Physicians can select from three hematopoietic cell sources for patients in need of transplantation—bone marrow, peripheral blood stem cells (PBSC), and umbilical cord blood. Physicians can often select the hematopoietic cells based on a patient's characteristics, disease, and disease status.
Currently, the most common graft choice of transplant physicians is peripheral blood stem cells, which are used in 83% of all transplants. Bone marrow and umbilical cord blood are used in 17% and 9% of transplants, respectively.
Many factors can enter into the clinical decision of selecting the hematopoietic cell source that is best for each patient. Several recent studies have shown that comparable allogeneic transplant outcomes are achieved regardless of hematopoietic cell graft used. [1,2,3,4] View outcomes by cell sources in related and unrelated donor transplantation, also showing comparable transplant outcomes, regardless of graft source.
Bone marrow has been a standard source of hematopoietic cells for more than 40 years. Transplant physicians may select marrow because:
- Chronic graft-versus-host disease (GVHD) is lower and less severe than in PBSC transplants 
- For pediatric patients undergoing allogeneic transplant, survival rates are higher for marrow than PBSC 
For allogeneic transplants, PBSC is used more often than marrow for adult patients. Physicians may select PBSC based on:
Autologous transplants in both pediatric and adult patients rely almost exclusively on PBSC rather than bone marrow. Reasons include:
- Easier collection of cells
- More rapid hematopoietic recovery
- Easier graft manipulation (e.g., CD34+ cell selection, tumor cell purging) 
Umbilical Cord Blood
Physicians may consider umbilical cord blood for patients who need an unrelated donor and have an uncommon HLA type (making it difficult to identify a full match), or are in urgent need of a transplant. Transplant physicians may select cord blood because:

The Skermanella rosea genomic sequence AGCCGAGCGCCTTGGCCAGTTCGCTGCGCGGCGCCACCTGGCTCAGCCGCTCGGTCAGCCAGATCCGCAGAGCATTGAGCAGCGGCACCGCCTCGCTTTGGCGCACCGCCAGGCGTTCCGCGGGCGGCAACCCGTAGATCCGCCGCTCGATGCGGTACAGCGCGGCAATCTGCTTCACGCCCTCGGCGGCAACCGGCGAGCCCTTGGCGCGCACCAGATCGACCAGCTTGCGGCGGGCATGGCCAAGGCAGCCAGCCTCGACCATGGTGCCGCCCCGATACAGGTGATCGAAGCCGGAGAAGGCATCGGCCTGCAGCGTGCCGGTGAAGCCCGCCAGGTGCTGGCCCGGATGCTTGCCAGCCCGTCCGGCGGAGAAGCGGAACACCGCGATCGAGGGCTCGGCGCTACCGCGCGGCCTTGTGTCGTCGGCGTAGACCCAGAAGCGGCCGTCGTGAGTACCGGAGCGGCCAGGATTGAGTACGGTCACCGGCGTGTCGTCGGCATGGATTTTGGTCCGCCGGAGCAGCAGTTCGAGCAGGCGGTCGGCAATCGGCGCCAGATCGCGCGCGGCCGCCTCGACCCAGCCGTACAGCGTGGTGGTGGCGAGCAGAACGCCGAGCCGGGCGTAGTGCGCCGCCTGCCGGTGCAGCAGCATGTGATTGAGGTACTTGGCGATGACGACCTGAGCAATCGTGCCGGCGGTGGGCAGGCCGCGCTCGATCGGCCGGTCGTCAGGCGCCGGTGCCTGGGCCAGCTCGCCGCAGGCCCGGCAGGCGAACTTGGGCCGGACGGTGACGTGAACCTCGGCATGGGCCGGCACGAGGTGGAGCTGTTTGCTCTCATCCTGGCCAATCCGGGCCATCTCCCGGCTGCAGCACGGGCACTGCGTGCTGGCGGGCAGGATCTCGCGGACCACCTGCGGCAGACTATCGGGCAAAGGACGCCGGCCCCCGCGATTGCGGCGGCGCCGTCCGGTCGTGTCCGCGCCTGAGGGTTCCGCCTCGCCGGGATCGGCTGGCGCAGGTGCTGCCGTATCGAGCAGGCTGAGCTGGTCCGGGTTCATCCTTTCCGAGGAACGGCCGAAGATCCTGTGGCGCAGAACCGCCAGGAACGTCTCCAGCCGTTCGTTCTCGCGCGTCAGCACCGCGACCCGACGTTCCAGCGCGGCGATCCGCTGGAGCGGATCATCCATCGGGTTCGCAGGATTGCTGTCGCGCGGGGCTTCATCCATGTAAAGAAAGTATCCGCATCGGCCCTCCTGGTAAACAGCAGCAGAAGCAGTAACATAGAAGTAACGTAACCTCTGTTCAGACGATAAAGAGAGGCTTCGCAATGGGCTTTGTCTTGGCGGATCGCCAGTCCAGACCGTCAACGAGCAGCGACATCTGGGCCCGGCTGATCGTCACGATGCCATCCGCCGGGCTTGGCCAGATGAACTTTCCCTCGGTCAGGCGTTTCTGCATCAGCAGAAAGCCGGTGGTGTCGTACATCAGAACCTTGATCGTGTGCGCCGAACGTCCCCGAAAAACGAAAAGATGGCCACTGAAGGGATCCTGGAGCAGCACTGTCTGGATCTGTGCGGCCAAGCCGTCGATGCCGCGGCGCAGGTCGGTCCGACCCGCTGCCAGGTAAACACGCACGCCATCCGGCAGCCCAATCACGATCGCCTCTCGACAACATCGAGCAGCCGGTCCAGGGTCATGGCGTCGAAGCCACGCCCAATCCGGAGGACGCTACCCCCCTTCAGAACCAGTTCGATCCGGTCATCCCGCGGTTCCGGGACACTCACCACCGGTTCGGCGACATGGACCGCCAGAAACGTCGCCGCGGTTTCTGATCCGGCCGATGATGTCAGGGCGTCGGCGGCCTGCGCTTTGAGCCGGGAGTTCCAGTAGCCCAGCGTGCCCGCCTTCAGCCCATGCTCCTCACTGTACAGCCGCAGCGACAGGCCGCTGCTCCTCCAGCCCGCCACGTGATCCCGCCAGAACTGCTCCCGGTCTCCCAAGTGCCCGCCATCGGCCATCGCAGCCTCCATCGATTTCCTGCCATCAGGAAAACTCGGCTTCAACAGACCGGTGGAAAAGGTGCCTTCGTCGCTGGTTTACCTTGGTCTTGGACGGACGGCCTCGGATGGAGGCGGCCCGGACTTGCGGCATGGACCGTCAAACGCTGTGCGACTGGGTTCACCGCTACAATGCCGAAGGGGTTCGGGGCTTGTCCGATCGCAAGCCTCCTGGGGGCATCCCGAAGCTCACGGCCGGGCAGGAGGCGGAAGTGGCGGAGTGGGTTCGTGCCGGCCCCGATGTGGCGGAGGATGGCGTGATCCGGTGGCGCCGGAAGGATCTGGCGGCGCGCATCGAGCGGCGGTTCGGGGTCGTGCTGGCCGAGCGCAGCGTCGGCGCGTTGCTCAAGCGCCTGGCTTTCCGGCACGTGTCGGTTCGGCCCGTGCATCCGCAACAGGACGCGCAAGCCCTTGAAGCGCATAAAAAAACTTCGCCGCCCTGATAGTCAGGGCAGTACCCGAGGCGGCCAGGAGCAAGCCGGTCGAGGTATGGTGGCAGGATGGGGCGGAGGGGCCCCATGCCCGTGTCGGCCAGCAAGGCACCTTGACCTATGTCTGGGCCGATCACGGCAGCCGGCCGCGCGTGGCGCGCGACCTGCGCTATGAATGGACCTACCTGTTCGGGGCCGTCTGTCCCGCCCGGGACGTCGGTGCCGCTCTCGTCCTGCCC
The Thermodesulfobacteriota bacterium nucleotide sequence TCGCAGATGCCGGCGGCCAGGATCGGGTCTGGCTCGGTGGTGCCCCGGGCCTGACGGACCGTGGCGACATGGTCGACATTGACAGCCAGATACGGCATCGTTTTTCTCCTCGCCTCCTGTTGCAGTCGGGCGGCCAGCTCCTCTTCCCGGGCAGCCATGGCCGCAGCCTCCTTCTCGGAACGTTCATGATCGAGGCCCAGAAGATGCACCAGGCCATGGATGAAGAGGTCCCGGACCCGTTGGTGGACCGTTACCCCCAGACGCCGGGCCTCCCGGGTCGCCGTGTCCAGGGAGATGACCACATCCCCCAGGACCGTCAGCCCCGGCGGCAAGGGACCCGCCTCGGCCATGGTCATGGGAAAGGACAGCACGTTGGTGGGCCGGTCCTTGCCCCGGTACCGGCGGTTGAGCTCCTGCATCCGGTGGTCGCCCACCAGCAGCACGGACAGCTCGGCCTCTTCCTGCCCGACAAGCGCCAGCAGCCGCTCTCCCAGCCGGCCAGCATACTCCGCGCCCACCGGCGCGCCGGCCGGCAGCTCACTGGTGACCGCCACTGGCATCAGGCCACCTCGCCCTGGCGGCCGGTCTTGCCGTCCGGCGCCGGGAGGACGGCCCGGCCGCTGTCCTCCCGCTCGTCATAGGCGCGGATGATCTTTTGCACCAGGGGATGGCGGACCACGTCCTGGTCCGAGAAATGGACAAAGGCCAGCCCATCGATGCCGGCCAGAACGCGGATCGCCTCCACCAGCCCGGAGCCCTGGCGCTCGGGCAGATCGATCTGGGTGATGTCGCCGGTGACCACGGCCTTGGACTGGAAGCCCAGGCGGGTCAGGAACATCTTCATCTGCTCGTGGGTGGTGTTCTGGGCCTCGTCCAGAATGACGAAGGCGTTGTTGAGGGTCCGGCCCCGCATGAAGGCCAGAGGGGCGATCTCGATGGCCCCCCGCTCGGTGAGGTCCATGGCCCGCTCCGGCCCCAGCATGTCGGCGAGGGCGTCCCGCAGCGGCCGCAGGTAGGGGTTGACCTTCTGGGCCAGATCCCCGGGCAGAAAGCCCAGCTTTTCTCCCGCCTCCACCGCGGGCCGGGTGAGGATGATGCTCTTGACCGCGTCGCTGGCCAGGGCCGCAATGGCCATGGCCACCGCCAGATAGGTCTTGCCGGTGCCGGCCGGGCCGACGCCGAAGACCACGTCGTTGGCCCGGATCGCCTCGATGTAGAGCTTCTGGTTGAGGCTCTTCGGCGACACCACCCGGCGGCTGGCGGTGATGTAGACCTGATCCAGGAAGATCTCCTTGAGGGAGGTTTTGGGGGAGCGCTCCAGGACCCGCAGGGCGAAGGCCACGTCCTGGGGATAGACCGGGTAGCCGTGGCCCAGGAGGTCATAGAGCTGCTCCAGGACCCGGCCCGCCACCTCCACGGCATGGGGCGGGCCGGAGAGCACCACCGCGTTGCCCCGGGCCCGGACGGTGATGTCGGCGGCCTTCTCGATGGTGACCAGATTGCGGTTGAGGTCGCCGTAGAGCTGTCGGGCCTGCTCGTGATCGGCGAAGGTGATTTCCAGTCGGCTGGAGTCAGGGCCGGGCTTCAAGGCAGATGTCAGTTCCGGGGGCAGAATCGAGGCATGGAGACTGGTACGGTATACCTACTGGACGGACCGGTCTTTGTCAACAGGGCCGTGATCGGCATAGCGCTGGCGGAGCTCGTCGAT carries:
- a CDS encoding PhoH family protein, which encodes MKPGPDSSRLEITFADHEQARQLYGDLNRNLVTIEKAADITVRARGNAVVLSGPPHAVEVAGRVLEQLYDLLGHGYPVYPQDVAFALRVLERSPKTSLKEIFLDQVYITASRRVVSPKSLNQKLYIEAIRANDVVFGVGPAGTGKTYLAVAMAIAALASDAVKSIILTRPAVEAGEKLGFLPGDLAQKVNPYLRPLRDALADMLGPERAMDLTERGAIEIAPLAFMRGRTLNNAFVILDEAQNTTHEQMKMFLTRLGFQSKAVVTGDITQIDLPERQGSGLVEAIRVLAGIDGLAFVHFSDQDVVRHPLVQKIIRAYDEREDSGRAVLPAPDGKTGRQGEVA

- HLA mismatch is better tolerated 
- Cord blood is available more quickly than marrow or PBSC unrelated donors 
- Reduced incidence and severity of acute GVHD [7,8]
Umbilical cord blood transplants are used more often for pediatric patients, but cord blood use has grown in both adult and pediatric populations. 
Study Results: Marrow vs. PBSC
The Blood and Marrow Transplant Clinical Trials Network (BMT CTN) conducted a large, phase III clinical trial to determine whether there were differences in patient outcomes and/or donor experiences between PBSC and marrow in unrelated donor transplants
and incidence of GVHD. 
The study found that PBSC and bone marrow transplant recipients had comparable two-year survival: 51% vs. 46%, respectively (p=0.29). However, the incidence of chronic GVHD at two years was higher in patients who received PBSC compared with those who received marrow: 53% vs. 41%, respectively (p=0.01). Chronic GVHD was also more severe in recipients of PBSC grafts. The overall incidence of graft failure in the PBSC group was significantly lower compared to the incidence in the bone marrow group: 3% vs. 9%, respectively (p=0.002).
Use of Cord Blood in Different Patient Populations
Use of Cord Blood in Pediatric Transplantation
Figure 2 shows the use of umbilical cord blood transplants in pediatric patients. In 2015, cord blood units were used in approximately 33% of pediatric transplants facilitated by NMDP/Be The Match. In comparison, approximately 11% of adult transplant recipients received umbilical cord blood in 2015.